Introduction – Water works Miraculous:
Water has been used as a valuable therapeutic agent since time immemorial. In all major ancient civilizations, bathing was considered an important measure for the maintenance of health and prevention of disease. It was also valued for its remedial properties. The ancient Vedic literature in India contains numerous references to the efficacy of water in the treatment of disease.
In modern times, the therapeutic value of water was popularised by Vincent Priessnitz, Father Sebastian Kneipp, Louis Kuhne and other European water-cure pioneers. They raised water cure to an institutional level and employed it successfully for the treatment of almost every known disease. There are numerous spas in most European countries where therapeutic baths are used as a major healing agent.
Water exerts beneficial effects on the human system. It equalises circulation, boosts muscular tone and aids digestion and nutrition. It also tones up the activity of perspiratory gland and in the process eliminates the damaged cells and toxic matter from the system.
Above 450C, water loses its therapeutic value and is destructive.
Definition of Hydrotherapy:
Hydrotherapy is the medicinal use of water for positive health benefits. These health benefits come from the mechanical and thermal effects of water interacting with the body. It includes the use of physical water properties, specifically temperature and pressure, and sometimes the delivery of minerals or herbal treatments to manipulate the body’s flow of blood, the endocrine system and associated neural systems in order to treat the symptoms of certain diseases. The term “Hydrotherapy” is derived from the Greek words “Hydro” meaning water, and “Therapia” meaning healing.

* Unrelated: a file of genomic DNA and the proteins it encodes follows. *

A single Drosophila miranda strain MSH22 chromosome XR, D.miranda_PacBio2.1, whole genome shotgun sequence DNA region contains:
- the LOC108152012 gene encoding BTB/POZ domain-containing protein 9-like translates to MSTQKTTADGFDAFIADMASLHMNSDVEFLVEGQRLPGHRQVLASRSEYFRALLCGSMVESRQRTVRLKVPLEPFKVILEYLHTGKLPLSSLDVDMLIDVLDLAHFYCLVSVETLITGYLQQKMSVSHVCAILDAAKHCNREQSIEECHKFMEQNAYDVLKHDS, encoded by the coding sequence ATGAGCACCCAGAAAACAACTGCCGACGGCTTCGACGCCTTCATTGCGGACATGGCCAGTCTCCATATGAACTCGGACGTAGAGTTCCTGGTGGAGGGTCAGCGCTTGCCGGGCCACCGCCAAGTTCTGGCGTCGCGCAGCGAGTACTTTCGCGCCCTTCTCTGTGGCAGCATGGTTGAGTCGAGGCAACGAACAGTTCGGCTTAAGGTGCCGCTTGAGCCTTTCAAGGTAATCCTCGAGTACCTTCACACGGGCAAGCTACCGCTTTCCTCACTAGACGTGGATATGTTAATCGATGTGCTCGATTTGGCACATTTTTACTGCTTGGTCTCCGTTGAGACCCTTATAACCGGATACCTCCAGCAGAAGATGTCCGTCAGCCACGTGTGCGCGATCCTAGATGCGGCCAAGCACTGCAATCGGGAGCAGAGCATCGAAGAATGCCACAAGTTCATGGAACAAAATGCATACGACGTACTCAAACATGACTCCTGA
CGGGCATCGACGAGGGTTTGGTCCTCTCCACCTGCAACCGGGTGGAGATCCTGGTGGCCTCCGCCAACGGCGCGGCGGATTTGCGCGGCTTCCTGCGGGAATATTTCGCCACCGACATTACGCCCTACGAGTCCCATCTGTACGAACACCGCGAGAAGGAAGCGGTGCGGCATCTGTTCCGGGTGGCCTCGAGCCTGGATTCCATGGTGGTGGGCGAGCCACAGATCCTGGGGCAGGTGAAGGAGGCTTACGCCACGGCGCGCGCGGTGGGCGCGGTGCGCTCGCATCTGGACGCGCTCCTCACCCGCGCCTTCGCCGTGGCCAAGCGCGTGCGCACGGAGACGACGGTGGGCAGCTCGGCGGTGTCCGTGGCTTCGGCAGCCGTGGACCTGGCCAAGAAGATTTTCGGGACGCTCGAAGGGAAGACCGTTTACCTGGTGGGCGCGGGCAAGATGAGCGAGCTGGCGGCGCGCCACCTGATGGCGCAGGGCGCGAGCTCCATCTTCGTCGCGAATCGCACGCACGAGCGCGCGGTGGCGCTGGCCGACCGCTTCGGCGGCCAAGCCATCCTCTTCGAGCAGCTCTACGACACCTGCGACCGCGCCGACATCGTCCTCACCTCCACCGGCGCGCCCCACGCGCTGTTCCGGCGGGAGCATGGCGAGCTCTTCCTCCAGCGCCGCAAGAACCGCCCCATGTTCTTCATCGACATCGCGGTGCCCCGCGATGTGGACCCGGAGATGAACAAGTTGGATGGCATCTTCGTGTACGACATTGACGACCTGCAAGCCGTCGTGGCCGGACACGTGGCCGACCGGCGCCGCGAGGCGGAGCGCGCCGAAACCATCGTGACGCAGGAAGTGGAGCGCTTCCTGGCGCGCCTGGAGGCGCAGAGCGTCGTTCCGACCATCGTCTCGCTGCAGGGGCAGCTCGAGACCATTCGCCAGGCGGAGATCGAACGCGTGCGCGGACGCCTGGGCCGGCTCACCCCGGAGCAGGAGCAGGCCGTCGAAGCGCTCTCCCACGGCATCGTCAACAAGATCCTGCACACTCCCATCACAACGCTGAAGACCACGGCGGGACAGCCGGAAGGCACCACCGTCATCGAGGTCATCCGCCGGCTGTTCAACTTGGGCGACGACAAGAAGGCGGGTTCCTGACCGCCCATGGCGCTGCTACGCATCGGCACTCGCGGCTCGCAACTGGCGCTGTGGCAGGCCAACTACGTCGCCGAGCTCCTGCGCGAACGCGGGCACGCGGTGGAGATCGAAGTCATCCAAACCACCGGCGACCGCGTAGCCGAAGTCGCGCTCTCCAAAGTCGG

The main methods of water treatment which can be employed in the healing of various
diseases are described below.
The common water temperature chart is: cold 100C to 180C, neutral 320C to 360C and hot 400C to 450C.
Conditions Helped by Hydrotherapy:
Hydrotherapy is used to treat many illnesses and conditions including:
- stomach problems
- joint, muscle, and nerve problems
- sleep disorders
It is also commonly used for relaxation and to maintain a person’s state of health. Hydrotherapy is also excellent for reducing or relieving sudden or long-lasting pain.
Benefits of Hydrotherapy:
The benefits of hydrotherapy include:
- dramatically increasing the elimination of waste, thus assisting detoxification
- loosening tense, tight muscles and encouraging relaxation
- increasing the metabolic rate and digestion activity
- hydrating the cells, improving skin and muscle tone
- boosting the immune system, allowing it to function more efficiently
- improving the function of the internal organs by stimulating their blood supply
Contraindications for Hydrotherapy:
Cold baths should not be used for young children or the elderly. Sauna baths should be avoided by people that suffer from heart conditions.
Hydrotherapy appears to be a low-risk practice for most people if common-sense precautions are taken, such as not exposing the body to too much heat or cold for extended periods and drinking adequate fluid to prevent dehydration. However, hydrotherapy can pose risk for certain people including:
- People with a condition that could be worsened by exposure to extremes of heat or cold
- (for example, heart disease, lung disease, circulation disorder, Raynaud’s phenomenon, or chilblains)
- People with injuries that could be aggravated by strong motions from water jets
- People with difficulty perceiving temperature (for example, from neuropathy, or damage to the nerves)
- Women who are pregnant
- People who have implanted medical devices such as pacemakers or pumps